Recently, other sensing systems for biomolecular detection have been proposed, for example, a sensor utilizing localized SP resonance (LSPR) caused by Au nanostructures30,31. The sensitivity of our sensor system seems to be almost equivalent to that of the LSPR sensor, and the LSPR sensor does not have the benefits of our system, especially the all-in-one structure and the possibility of multiple-sample measurement. These facts also establish the significance of our sensing system.

Finally, we further attempted to detect another influenza viral sample (A/Brisbane/10/2007 (H3N2)), as well as recombinant haemagglutinin from influenza H5N1 (A/chicken/India/NIV33487/2006) and H1N1 (A/California/07/2009) with 2000 HA units ml−1 against the Anti-A/Udorn/307/1972 antibody (Fig. 4c). The signal obtained for zero HA (the leftmost point in Fig. 4b) is also shown in the figure. From this figure, it is clear that we successfully detected A/Brisbane/10/2007 (H3N2), whereas our system is insensitive to the remaining haemagglutinin. It is found that the antibody has affinity with H3N2 stains and does not recognize the other tested types.

This newly designed fluorescence sensing system with V-trenched fluidic channels operates based on SP excitation, and it has the advantages of being a simple, prism-free analytical tool that requires very low sample volumes (1–2 μl). Calculations allowed the most appropriate combination of Au thickness and vertex angle of the V-trench to be determined. Furthermore, we have experimentally demonstrated the efficient performance of this system. The detection limit of fluorescent Alexa-Fluor-700-conjugated streptavidin and biotin-based interactions were determined to be 100 fM, whereas for influenza viruses, the detection limit was 0.2 HA unit ml−1, which is comparable with those of other proposed sensitive detection systems. Moreover, the developed sensing system has additional advantages, including its suitability for a wide range of biomolecular interactions and its simplicity. The developed system has great potential from various viewpoints, and we believe it will be a leading candidate for next-generation biosensors.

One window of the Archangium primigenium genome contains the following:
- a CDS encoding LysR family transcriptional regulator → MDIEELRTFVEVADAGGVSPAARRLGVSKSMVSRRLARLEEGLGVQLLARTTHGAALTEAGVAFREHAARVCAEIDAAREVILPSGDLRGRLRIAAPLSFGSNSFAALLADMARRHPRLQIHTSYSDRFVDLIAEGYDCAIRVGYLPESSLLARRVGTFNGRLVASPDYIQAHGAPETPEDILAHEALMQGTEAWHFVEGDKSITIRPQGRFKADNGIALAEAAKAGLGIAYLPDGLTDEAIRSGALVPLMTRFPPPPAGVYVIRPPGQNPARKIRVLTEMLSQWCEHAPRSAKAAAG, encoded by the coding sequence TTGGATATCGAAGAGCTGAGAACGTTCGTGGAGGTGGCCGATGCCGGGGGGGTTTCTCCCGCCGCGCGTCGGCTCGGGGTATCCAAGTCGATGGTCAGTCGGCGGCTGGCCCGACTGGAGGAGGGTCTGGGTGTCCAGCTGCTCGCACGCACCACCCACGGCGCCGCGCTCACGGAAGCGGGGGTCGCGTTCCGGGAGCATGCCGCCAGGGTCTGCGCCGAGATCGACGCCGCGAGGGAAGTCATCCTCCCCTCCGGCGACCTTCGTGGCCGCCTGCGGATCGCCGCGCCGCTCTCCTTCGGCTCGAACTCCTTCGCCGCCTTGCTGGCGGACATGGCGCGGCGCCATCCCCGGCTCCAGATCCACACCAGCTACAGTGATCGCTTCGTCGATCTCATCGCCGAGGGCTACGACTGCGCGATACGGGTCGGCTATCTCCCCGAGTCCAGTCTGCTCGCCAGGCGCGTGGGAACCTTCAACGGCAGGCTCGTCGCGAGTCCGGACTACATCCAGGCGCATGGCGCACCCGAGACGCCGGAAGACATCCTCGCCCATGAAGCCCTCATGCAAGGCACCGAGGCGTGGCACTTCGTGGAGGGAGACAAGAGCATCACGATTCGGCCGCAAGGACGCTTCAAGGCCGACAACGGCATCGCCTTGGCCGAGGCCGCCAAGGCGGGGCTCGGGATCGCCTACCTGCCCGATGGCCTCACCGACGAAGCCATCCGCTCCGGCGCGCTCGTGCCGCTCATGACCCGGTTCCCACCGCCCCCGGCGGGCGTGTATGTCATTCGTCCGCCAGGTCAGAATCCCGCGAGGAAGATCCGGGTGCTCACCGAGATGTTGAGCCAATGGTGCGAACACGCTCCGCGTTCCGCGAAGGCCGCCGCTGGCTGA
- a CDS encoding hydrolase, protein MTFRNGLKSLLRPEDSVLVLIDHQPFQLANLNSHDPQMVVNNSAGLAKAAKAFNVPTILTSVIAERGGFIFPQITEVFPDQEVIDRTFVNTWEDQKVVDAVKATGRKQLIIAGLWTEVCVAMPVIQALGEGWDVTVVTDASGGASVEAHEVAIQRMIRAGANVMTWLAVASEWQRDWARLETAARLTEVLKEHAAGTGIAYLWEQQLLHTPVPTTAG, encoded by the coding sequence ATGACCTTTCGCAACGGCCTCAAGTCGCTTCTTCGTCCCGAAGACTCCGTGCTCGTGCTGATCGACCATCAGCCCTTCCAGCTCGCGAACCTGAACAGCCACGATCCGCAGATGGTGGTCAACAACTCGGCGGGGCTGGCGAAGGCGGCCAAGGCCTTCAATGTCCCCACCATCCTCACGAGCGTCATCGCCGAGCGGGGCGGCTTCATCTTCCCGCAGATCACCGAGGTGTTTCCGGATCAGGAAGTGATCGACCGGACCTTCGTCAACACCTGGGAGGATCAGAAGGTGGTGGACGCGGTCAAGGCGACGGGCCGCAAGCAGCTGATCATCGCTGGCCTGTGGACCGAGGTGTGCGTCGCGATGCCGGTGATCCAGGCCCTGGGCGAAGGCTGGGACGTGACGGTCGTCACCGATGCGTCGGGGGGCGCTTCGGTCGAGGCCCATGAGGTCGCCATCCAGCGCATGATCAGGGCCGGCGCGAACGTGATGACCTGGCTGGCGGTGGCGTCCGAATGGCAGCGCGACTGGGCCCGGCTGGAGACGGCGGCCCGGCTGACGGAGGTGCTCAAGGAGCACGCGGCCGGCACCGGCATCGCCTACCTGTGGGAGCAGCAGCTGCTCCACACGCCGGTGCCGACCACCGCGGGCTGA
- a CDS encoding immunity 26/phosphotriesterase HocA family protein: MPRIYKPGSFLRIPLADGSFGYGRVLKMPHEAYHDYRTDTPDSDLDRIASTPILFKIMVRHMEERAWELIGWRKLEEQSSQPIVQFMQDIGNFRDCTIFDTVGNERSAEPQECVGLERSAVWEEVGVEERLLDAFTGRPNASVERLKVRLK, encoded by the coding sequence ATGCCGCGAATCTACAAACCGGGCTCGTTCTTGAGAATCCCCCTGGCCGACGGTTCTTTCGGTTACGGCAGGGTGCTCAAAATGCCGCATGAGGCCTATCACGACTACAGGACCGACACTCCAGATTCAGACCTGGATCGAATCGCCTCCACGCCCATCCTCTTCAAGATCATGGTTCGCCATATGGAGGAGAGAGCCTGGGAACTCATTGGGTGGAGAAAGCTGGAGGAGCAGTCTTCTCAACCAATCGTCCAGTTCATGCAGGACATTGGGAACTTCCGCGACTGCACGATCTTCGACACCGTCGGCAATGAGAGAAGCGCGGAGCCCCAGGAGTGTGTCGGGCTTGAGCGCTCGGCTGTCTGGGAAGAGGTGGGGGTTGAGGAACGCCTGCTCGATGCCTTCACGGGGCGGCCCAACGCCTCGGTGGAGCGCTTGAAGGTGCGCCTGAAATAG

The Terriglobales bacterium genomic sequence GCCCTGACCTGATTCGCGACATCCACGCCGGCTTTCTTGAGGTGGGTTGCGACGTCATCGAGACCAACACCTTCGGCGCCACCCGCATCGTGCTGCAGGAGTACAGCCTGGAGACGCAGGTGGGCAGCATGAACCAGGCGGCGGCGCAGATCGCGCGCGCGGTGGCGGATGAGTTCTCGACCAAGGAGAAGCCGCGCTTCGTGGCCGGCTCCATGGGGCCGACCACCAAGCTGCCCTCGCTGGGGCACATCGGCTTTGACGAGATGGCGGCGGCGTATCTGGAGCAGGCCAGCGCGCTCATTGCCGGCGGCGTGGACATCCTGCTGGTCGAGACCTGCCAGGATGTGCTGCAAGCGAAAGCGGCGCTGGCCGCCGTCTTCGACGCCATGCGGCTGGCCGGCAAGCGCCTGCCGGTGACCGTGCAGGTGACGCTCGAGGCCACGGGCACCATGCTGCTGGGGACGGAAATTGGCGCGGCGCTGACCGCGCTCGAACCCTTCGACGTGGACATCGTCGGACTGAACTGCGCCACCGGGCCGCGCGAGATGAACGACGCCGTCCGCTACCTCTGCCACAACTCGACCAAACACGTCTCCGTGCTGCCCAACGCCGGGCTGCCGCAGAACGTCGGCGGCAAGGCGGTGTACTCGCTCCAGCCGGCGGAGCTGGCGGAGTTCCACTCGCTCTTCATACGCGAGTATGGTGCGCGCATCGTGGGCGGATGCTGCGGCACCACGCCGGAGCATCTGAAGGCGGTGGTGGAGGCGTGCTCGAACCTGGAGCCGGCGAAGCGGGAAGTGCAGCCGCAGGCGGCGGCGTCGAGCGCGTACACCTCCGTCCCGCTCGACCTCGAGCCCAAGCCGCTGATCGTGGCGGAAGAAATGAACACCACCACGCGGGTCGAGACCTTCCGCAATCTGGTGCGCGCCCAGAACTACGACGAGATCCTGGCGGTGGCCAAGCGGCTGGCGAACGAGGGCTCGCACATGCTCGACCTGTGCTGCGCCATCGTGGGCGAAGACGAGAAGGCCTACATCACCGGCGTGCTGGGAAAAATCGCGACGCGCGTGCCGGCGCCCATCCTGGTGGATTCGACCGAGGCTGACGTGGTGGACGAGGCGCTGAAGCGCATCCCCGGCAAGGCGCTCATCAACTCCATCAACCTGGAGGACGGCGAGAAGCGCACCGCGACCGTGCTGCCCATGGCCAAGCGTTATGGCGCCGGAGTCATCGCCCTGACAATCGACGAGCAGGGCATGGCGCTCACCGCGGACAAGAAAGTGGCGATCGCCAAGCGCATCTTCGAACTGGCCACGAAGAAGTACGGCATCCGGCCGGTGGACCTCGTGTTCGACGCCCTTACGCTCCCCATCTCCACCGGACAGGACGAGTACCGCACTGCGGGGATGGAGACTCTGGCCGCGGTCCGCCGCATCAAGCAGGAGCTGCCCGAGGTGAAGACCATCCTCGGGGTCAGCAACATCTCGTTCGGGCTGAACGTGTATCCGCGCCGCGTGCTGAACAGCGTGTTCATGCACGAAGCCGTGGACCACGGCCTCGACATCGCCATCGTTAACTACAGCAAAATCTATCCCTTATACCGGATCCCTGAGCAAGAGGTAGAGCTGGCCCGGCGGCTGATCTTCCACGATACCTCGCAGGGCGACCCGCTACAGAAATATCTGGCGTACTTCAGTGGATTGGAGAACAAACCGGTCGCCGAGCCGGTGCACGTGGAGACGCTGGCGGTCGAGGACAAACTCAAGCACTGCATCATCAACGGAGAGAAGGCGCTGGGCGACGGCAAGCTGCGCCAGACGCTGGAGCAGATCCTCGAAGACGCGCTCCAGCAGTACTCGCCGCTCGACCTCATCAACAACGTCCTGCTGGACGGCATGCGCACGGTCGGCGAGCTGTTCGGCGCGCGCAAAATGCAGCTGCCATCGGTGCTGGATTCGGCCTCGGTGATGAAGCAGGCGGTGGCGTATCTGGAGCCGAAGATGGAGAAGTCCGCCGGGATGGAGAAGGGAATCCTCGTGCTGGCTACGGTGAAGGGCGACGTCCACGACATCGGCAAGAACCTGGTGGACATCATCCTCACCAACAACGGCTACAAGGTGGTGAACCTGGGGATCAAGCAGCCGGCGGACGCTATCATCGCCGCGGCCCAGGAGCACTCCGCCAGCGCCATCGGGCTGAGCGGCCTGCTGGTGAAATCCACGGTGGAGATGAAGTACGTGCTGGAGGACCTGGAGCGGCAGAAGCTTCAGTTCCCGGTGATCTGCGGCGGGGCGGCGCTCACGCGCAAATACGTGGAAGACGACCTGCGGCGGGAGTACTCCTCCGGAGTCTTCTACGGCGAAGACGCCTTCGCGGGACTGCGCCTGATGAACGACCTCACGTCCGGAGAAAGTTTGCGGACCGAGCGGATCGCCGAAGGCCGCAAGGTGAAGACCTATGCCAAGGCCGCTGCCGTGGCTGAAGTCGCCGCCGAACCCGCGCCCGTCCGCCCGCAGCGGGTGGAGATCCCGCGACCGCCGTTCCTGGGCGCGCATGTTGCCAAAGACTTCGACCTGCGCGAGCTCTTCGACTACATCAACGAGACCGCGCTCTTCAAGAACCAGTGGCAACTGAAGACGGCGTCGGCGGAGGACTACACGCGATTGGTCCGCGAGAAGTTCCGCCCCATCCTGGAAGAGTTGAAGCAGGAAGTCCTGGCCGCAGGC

Analyses of biomolecular interactions on biotin–SAM

The sensing surfaces were coated with an Au overlay using the evaporation method and were incubated with 0.1 mM of a biotin–SAM formation reagent (Dojindo Laboratories, Kumamoto, Japan) in absolute ethanolic solution for 3 h at room temperature with shaking. The biotin–SAM formed over the entire surfaces of the 35-mm-long channels. Next, this biotin-coated surface was washed thoroughly with copious volumes of ethanol and dried under N2 gas. Then, a plate seal was attached to the chip. A total of 2 μl of streptavidin-conjugated Alexa-Fluor-700 in PBS was gradually injected into one flow channel through the reservoir, and the flow was stopped after the channel was filled. Another channel was used as the control, into which Alexa-Fluor-700-conjugated anti-rabbit antibody (Invitrogen, USA) was injected to determine the nonspecificity. These fluorescent samples varied in concentration from 10 fM to 1 nM. After 20 min of incubation at room temperature, the channels were thoroughly washed with PBS.